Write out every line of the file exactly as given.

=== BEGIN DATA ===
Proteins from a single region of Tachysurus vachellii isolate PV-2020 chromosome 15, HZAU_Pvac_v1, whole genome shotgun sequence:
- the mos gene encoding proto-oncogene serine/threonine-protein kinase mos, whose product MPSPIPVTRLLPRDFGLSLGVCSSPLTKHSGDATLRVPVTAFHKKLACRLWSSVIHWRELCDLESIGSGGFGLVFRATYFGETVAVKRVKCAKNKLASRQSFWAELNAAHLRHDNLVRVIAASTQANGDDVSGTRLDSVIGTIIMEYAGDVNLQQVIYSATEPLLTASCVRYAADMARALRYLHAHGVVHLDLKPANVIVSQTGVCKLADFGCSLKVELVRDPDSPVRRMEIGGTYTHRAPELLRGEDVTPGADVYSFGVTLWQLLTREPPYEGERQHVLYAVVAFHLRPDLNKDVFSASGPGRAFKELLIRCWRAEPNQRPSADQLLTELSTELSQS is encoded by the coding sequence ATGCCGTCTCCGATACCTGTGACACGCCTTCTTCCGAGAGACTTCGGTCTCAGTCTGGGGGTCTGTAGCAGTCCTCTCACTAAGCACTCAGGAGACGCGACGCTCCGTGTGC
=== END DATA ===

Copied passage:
Proteins from a single region of Tachysurus vachellii isolate PV-2020 chromosome 15, HZAU_Pvac_v1, whole genome shotgun sequence:
- the mos gene encoding proto-oncogene serine/threonine-protein kinase mos, whose product MPSPIPVTRLLPRDFGLSLGVCSSPLTKHSGDATLRVPVTAFHKKLACRLWSSVIHWRELCDLESIGSGGFGLVFRATYFGETVAVKRVKCAKNKLASRQSFWAELNAAHLRHDNLVRVIAASTQANGDDVSGTRLDSVIGTIIMEYAGDVNLQQVIYSATEPLLTASCVRYAADMARALRYLHAHGVVHLDLKPANVIVSQTGVCKLADFGCSLKVELVRDPDSPVRRMEIGGTYTHRAPELLRGEDVTPGADVYSFGVTLWQLLTREPPYEGERQHVLYAVVAFHLRPDLNKDVFSASGPGRAFKELLIRCWRAEPNQRPSADQLLTELSTELSQS is encoded by the coding sequence ATGCCGTCTCCGATACCTGTGACACGCCTTCTTCCGAGAGACTTCGGTCTCAGTCTGGGGGTCTGTAGCAGTCCTCTCACTAAGCACTCAGGAGACGCGACGCTCCGTGTGC